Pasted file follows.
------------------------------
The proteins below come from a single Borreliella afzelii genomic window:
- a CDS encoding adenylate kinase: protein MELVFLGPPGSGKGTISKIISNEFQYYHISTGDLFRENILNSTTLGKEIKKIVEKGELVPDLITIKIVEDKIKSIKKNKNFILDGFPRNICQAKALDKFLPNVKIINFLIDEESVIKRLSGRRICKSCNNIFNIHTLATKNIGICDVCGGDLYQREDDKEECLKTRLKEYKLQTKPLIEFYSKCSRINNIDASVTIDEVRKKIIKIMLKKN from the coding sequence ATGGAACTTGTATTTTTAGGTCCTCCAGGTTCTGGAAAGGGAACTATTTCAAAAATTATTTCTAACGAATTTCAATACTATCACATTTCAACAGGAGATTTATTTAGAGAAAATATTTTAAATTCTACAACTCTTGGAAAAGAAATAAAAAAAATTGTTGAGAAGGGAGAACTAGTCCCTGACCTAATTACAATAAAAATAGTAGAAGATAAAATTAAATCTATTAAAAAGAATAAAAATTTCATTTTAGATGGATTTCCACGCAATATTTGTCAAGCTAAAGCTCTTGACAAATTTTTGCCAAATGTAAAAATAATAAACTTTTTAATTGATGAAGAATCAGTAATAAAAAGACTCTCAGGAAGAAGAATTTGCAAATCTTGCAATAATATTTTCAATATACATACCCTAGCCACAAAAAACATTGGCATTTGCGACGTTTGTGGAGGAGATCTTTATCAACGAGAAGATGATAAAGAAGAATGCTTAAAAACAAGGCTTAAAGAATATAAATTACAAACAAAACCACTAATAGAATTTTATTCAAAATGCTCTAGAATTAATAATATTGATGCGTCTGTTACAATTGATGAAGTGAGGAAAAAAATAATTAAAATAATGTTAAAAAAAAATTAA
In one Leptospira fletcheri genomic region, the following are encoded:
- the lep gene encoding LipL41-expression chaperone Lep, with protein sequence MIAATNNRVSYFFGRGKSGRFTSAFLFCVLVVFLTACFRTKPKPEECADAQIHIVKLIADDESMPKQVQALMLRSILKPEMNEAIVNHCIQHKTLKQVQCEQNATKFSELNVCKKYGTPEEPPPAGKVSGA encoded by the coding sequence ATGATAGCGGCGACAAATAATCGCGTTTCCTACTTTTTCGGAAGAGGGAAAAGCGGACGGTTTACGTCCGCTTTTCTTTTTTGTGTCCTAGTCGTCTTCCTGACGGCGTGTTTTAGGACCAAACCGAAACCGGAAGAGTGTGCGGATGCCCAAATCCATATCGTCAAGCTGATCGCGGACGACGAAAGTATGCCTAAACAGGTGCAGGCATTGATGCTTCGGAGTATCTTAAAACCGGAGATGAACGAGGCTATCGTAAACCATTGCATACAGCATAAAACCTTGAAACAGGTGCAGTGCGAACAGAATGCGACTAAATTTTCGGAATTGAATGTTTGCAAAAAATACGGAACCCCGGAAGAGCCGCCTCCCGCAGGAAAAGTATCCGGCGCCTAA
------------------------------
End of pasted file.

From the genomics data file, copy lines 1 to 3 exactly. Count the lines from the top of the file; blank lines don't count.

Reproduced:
The proteins below come from a single Borreliella afzelii genomic window:
- a CDS encoding adenylate kinase: protein MELVFLGPPGSGKGTISKIISNEFQYYHISTGDLFRENILNSTTLGKEIKKIVEKGELVPDLITIKIVEDKIKSIKKNKNFILDGFPRNICQAKALDKFLPNVKIINFLIDEESVIKRLSGRRICKSCNNIFNIHTLATKNIGICDVCGGDLYQREDDKEECLKTRLKEYKLQTKPLIEFYSKCSRINNIDASVTIDEVRKKIIKIMLKKN from the coding sequence ATGGAACTTGTATTTTTAGGTCCTCCAGGTTCTGGAAAGGGAACTATTTCAAAAATTATTTCTAACGAATTTCAATACTATCACATTTCAACAGGAGATTTATTTAGAGAAAATATTTTAAATTCTACAACTCTTGGAAAAGAAATAAAAAAAATTGTTGAGAAGGGAGAACTAGTCCCTGACCTAATTACAATAAAAATAGTAGAAGATAAAATTAAATCTATTAAAAAGAATAAAAATTTCATTTTAGATGGATTTCCACGCAATATTTGTCAAGCTAAAGCTCTTGACAAATTTTTGCCAAATGTAAAAATAATAAACTTTTTAATTGATGAAGAATCAGTAATAAAAAGACTCTCAGGAAGAAGAATTTGCAAATCTTGCAATAATATTTTCAATATACATACCCTAGCCACAAAAAACATTGGCATTTGCGACGTTTGTGGAGGAGATCTTTATCAACGAGAAGATGATAAAGAAGAATGCTTAAAAACAAGGCTTAAAGAATATAAATTACAAACAAAACCACTAATAGAATTTTATTCAAAATGCTCTAGAATTAATAATATTGATGCGTCTGTTACAATTGATGAAGTGAGGAAAAAAATAATTAAAATAATGTTAAAAAAAAATTAA
In one Leptospira fletcheri genomic region, the following are encoded: